George Welsh Currie

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George Currie

George Welsh Currie (1870 – 3 June 1950) was British politician.[1]

Born in Edinburgh, he was the son of the Reverend James Currie. Following education at the University of Edinburgh he entered business as an accountant, and travelled widely in the United States, Canada and South America. He became a strong supporter of Joseph Chamberlain and in 1906 became secretary of the Scottish branch of the Tariff Reform League.[1]

When the sitting member of parliament for Leith Burghs, Ronald Ferguson, was appointed Governor-General of Australia in 1914, Currie was chosen by the Scottish Unionist Party to attack the seat at the resulting by-election. He gained the seat, but only by a narrow majority of 16 votes.[1]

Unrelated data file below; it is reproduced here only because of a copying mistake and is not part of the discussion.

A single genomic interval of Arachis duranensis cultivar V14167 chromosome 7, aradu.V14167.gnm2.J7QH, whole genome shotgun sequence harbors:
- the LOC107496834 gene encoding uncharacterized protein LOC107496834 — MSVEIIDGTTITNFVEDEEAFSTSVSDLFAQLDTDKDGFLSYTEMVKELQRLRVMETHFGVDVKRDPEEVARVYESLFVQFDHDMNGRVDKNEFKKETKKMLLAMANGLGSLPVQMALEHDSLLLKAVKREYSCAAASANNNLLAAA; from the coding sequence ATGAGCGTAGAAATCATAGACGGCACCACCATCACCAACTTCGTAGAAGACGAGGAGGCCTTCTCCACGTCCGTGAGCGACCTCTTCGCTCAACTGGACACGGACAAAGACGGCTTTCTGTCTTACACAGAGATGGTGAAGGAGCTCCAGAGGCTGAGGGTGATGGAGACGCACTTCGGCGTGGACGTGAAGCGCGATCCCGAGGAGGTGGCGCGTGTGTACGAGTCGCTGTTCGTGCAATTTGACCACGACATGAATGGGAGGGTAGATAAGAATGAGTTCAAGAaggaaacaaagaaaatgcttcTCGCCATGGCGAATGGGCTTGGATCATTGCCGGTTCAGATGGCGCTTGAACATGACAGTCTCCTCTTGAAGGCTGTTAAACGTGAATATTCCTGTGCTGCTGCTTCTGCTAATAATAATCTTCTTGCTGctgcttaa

When the next general election was held at the end of 1918, there was a redistribution of parliamentary seats under the Representation of the People Act. Currie stood in the new Leith seat as a supporter of David Lloyd George's coalition government, but lost fairly narrowly to the Liberal candidate, William Wedgwood Benn.

Currie did not return to parliament, but was appointed to a number of advisory boards. Over time he moved politically to the left, and in June 1935 was elected to the London County Council as a Labour Party councillor representing Wandsworth Central. He was president of the Chelsea Labour Party from 1936. He resigned from the council in 1939.[2] [1]

Outside politics Currie was active in the administration of the Church of England in the Dioceses of London and Guildford.[1]

He died at his home in Witley, Surrey, aged 79.[3] [1]


  1. ^ a b c d e f "Obituary: Mr. G. W. Currie Services To Church And State". The Times. 10 June 1950. p. 6. 
  2. ^ Jackson, W Eric (1965). Achievement. A Short History of the London County Council. London: Longmans. p. 259. 
  3. ^ "Deaths". The Times. 5 June 1950. p. 1. 

External links[edit]

Parliament of the United Kingdom
Preceded by
Ronald Munro Ferguson
Member of Parliament for Leith Burghs
constituency abolished